Lynn Thomas, author of Beneath the Surface: A Transnational History of Skin Lighteners answered some questions about her work.
Can you tell us your inspiration for writing the book?
My original inspiration dates back when I went to Kenya as a college graduate. While there, I saw that skin lighteners were a commonplace but contested part of Kenyan popular culture. Around 2000, I became involved in a research project called “The Modern Girl Around the World.” That research project aimed to trace out the figure of the modern girl. Together, we examined cosmetic advertising as one realm where the modern girl first emerged. In examining those ads, I learned that in the early twentieth-century skin lighteners were very popular cosmetics, especially among white women. This fact spurred me to dive deeper into researching their history.
What did your research entail?
My research entailed work in four countries: South Africa, Kenya, the UK, and the US. I spent much time combing through the archives in Washington, DC to figure out the history of active ingredients used in skin lighteners. I spent time in South Africa’s public libraries combing through medical journals and popular magazines like *Drum* and *Zonk!* that were saturated with skin lightener advertisements during the 1950s and 1960s.
I undertook interviews in Kenya and South Africa with people who manufactured and marketed skin lighteners, people who opposed them – both medical professionals and anti-racist activists, and people who used them. My favourite interviews were with South Africa models who taught me so much about how shifting beauty standards shaped their own lives under apartheid and afterwards.
We know there many different beauty standards that exist and a lot of them are harmful. However, with skin lightening, there is also the element of adopting European standards of beauty. Can you speak to this idea and what it means?
The proliferation of European standards of beauty through the deeply unequal history of slavery, colonisation, segregation, and apartheid is a very important part of the history of skin lighteners. There’s a longer history of preferences for pale and smooth complexions that extends across much of the ancient Mediterranean world and into parts of Asia. In premodern China and Japan, for instance, elites used white lead preparations and rice powder to achieve complexions resembling white jade or fresh lychee. In pre-colonial Southern Africa, people used rich red ochres mixed with fats to brighten their skin and to protect it from the elements.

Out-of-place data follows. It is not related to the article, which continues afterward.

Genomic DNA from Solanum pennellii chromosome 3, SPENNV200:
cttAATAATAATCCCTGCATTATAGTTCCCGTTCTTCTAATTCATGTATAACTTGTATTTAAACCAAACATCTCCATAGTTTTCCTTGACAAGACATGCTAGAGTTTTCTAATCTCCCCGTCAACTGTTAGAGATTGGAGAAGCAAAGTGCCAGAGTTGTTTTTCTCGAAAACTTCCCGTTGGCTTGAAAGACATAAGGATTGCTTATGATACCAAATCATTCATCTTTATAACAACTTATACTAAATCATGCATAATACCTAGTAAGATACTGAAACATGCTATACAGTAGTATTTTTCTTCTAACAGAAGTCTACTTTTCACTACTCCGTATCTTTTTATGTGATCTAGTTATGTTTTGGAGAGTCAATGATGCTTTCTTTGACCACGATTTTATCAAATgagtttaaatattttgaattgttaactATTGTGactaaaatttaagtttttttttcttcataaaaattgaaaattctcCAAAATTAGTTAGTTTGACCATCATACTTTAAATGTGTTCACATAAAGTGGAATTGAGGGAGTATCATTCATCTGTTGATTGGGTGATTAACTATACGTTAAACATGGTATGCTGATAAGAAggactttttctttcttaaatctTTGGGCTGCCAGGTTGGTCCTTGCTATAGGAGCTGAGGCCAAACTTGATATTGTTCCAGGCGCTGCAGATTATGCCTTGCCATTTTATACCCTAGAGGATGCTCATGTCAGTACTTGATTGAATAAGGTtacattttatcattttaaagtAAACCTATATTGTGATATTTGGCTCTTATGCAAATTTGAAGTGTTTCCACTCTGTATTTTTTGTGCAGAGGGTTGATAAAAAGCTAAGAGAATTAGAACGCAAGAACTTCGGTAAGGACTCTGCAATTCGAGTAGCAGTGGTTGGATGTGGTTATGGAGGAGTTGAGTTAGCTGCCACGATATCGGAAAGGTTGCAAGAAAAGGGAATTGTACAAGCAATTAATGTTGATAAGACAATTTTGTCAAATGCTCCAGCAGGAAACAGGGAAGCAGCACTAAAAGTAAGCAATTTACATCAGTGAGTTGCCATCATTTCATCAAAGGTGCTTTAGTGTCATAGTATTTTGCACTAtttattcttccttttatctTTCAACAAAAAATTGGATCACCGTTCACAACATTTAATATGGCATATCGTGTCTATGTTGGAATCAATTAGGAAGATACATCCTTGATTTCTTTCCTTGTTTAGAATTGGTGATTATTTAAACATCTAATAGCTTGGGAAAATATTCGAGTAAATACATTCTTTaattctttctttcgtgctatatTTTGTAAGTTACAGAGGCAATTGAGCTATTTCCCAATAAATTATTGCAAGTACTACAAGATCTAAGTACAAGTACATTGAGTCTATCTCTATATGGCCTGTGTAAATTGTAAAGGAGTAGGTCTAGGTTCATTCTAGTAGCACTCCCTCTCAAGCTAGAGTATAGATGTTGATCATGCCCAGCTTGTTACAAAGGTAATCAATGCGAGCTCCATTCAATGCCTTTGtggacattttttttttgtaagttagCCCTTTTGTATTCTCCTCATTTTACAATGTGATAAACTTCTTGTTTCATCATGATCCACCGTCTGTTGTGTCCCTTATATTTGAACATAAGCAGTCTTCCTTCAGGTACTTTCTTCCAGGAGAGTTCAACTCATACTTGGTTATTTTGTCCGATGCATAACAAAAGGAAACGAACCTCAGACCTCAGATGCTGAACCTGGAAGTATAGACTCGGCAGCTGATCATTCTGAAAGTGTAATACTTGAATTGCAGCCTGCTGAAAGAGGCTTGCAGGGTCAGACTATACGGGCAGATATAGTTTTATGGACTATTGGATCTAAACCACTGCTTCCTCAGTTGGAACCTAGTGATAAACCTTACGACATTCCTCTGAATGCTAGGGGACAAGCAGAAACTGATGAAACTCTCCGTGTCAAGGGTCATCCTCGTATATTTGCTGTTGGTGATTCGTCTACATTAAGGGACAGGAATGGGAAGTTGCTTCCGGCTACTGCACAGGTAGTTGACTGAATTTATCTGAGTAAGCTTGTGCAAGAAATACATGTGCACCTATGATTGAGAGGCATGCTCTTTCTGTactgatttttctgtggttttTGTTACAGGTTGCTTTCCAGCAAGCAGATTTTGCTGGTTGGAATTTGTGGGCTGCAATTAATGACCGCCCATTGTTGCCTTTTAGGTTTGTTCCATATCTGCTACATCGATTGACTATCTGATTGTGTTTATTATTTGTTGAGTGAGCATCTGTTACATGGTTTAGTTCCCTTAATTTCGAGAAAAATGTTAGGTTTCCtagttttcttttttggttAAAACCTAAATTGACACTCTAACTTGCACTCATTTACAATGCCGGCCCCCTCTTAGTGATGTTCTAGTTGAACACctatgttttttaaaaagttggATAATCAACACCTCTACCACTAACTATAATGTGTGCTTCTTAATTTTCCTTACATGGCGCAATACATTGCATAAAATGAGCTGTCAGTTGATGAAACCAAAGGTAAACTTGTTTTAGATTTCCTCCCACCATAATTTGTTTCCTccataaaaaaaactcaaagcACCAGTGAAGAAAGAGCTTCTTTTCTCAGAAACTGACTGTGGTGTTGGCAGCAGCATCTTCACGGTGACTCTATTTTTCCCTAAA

From your research, how does South Africa compare with the rest of the world?
South Africa became the focus of my book because of its unique history of skin lighteners. During the 1950s-1970s, South Africa had one of the most robust markets for skin lighteners. During the 1980s, medical professionals and anti-racist activists influenced by Black Consciousness teamed up to make opposition to skin lighteners part of the anti-apartheid.
In 1990 the South African legislature passed the world’s most restrictive regulations against skin lighteners. Today, South Africa remains the country with the most comprehensive regulations against skin lighteners. Those regulations are very much a product of the anti-apartheid struggle. Unfortunately, thirty years after the passage of those regulations, South Africa has a robust – if illegal – trade in skin lighteners.
What else would you like to do with your research?
I would like my research to bring heightened awareness to the persistence and expansion of global trade in skin lighteners, and the fact that most countries already have regulations in place to tackle the most toxic elements of that trade. We need viable government institutions to enforce those regulations and safeguard consumer health.
How did you navigate your positionality in writing the book? Was it difficult?
My positionality as a white American woman certainly influenced the shape of the book. As a white woman, I occasionally met people who thought the skin lighteners was an odd or inappropriate topic for me to tackle given how ongoing histories of anti-black racism and white entitlement had enabled my own privileged position. I tried to explain that it was my aim to document how those very histories had shaped the past and present of skin lightening.
This interview has been edited for clarity and brevity.